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Jack Lamabe
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Jack Lamabe
Jack Lamabe
Ultimate Mets Database popularity ranking: 544 of 974 players
Lamabe
John Alexander Lamabe
Born: October 3, 1936 at Farmingdale, N.Y.
Died: December 21, 2007 at Baton Rouge, La.
Throws: Right Bats: Right
Height: 6.01 Weight: 198

Jack Lamabe was the most popular Ultimate Mets Database daily lookup on December 23, 2007, and December 26, 2007.

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First Mets game: April 28, 1967
Last Mets game: July 13, 1967





Share your memories of Jack Lamabe

HERE IS WHAT OTHER METS FANS HAVE TO SAY:

Barry
September 30, 2001
Around 1980 I saw Jack shopping at Macy's in Roosevelt Field on Long Island.

Alan
February 18, 2002
I remember going to a Mets game with my family. We went I believe to a doubleheader in 1967 and we were near the bull pen. A bunch of kids (about 15 years old or so) were needling Jack as he warmed up. I just thought it was cool to be near a major leaguer. When he finished warming up he waved to me. 35 years later ,I still say thanks Jack. You made my day

Feat Fan
April 10, 2004
Long Island native threw complete game 1-hit shutout in '66 with ChiSox.

That got my attention!

Bob P
April 20, 2004
That complete game one-hitter came in the second game of a Memorial Day 1966 doubleheader at Comiskey Park against the Red Sox. Jack had a no-hitter for seven innings in his first start of the year before future Met Joe Foy led off the eighth with a single.

Future World Champions Tommie Agee, J.C. Martin, and Al Weis all played in the game for the White Sox. Agee scored four runs as Chicago won, 11-0.

Lamabe followed that game with a three-hit shutout against Washington four days later. Jack had only one other shutout in his career, and that came with the Cardinals in 1967.

Jamey Bumbalo
December 6, 2006
Eight years and seven teams. Guess he never realized his potential.

Mets fan in Maine
January 1, 2008
Other than appearing in the 1967 World Series as a Cardinal, he didn't do too much in his major league career. A graduate of the University of Vermont and Springfield College (master's degree), a United States Marine, an LSU baseball coach, and a coach with the Rockies and Padres, he was called "Tomatoes" by friends (according to his recent obituary). On a less dignified note, his 1967 Topps card claimed Lamabe "must keep his weight down to keep in winning form."

mark egan
January 26, 2008
Tom Seaver mentioned Jack in a video when Tom discussed his appearance at the '67 All Star Game. Tom wanted to know how to pitch to certain AL batters just in case he got into the game. Jack was able to tell Tom how to pitch to Ken Berry of the White Sox because Jack was a teammate of his in '66. As fate would have it Berry was the last batter for the AL in the bottom of the 15th inning and Tom struck him out.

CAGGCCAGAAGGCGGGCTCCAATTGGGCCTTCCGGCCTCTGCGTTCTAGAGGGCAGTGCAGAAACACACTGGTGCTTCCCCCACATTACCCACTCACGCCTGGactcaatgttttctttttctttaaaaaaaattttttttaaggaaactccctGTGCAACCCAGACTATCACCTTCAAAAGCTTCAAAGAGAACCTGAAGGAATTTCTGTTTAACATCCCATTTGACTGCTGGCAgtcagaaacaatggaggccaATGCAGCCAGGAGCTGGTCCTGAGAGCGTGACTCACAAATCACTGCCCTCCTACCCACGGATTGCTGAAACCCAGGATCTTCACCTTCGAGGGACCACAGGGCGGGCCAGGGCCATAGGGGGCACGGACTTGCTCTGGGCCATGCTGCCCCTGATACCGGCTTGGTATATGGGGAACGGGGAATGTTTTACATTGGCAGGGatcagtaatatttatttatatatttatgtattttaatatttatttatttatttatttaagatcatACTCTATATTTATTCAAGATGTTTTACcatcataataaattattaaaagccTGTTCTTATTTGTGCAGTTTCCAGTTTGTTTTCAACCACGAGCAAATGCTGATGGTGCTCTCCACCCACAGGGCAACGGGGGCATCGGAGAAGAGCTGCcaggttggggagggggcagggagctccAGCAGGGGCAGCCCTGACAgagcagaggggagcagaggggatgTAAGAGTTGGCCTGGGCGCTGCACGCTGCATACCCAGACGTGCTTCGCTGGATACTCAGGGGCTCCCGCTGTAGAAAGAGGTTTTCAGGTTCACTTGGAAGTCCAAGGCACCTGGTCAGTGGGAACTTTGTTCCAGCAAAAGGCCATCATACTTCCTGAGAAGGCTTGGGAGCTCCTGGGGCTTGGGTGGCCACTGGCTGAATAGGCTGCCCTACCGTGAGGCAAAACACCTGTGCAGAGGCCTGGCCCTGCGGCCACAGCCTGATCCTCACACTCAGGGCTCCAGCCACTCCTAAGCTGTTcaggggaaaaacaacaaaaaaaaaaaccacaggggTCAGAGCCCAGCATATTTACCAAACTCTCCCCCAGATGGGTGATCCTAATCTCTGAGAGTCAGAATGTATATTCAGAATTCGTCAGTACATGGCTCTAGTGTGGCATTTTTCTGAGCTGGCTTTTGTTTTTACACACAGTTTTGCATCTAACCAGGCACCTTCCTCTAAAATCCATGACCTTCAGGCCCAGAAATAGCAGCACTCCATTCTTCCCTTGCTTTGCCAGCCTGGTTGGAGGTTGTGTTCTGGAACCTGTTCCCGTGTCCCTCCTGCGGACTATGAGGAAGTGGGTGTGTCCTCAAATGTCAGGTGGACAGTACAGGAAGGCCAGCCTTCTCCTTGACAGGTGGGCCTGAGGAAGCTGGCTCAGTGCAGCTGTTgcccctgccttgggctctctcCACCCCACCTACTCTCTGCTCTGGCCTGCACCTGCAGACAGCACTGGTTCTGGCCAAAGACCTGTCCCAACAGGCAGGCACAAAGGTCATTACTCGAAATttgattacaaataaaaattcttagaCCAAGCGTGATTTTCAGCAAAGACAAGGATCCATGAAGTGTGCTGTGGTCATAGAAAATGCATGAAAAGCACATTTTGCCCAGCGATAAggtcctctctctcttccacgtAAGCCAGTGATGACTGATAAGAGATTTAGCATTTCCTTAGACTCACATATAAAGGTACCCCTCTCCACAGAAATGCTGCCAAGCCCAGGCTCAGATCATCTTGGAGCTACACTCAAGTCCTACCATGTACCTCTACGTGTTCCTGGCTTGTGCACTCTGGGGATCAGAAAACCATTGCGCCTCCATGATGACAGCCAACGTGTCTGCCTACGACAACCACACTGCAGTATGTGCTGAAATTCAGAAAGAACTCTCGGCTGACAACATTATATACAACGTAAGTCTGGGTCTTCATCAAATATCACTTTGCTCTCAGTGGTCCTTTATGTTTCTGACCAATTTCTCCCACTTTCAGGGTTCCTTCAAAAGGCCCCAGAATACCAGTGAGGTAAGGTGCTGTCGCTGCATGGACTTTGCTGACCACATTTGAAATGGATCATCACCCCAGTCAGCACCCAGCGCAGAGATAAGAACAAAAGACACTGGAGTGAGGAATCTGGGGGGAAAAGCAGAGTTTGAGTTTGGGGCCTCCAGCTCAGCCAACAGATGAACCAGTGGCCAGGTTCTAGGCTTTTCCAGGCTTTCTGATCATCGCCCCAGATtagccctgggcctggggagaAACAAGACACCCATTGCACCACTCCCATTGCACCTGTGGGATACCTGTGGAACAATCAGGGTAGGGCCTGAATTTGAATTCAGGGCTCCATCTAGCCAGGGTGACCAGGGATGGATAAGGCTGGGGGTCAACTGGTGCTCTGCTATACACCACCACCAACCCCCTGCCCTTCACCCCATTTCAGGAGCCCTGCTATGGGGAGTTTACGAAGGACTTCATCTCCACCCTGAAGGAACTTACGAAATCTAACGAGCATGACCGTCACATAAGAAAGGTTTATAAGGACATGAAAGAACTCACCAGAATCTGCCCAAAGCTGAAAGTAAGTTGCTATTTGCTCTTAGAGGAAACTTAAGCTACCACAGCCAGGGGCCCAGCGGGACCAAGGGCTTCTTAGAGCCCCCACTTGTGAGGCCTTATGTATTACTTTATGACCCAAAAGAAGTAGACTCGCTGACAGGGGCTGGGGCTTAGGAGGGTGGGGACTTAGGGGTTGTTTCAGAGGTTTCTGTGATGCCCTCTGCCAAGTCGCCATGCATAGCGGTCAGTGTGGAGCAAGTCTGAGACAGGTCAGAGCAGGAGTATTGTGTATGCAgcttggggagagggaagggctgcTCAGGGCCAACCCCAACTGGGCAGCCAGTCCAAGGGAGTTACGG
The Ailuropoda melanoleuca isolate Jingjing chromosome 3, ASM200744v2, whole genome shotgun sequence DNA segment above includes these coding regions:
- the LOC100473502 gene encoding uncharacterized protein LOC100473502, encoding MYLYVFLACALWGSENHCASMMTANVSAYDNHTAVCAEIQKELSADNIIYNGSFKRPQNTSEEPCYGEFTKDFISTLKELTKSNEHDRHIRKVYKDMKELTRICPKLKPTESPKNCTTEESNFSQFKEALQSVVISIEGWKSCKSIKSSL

Doug Steers
July 22, 2008
I had the personal pleasure of actually knowing Jack. After he retired from baseball (1968) he took a part time job coaching for Mepham High School on Long Island. He was my coach, and I remember him as the most inspirational gentleman I have ever known. In high school, I was just coming out of my "scrawny little weakling" phase. Jack truly inspired me to work hard, try hard, and not to be disappointed if I failed. I still keep a little trophy he gave me as a memento. I've bragged about having a World Series ring owner as a coach for the past 40 years. A truly wonderful man, whom I will miss.

Bill Corcoran
May 28, 2010
I grew up in Springfield, Ma. and played basketball at the North Branch elementary school. We were in the 15 years old category and a few of us got to play ball with the older guys...Lamabe attending Springfield College at the time used to play there evenings to keep in shape during the off season. I remember playing against him several times; he was much better at baseball but a real gentleman. Another notable that played was Joe Schibelli the Los Angeles Rams all pro guard.

Feat Fan
July 13, 2010
Lamabe could be dominating at times; he pitched well for the '67 Cards and threw a one-hit complete game shutout as a White Sox hurler in 1966.

Ed K
May 31, 2011
A note about Jack Lamabe: in early July 1967, he pitched well but lost to the Cards in a spot start for the nightcap of a doubleheader. A couple weeks later, Bob Gibson got hurt and the Cards needed a stop-gap pitcher. So Stan Musial (the GM) called up Bing Devine and the Cards got Lamabe in exchange for sending Al Jackson back to the Mets. Lamabe ended up being on the 1967 World Champions while Al Jackson missed out. And, of course, Al Jackson missed out a second time when the Mets traded him mid-season in 1969.









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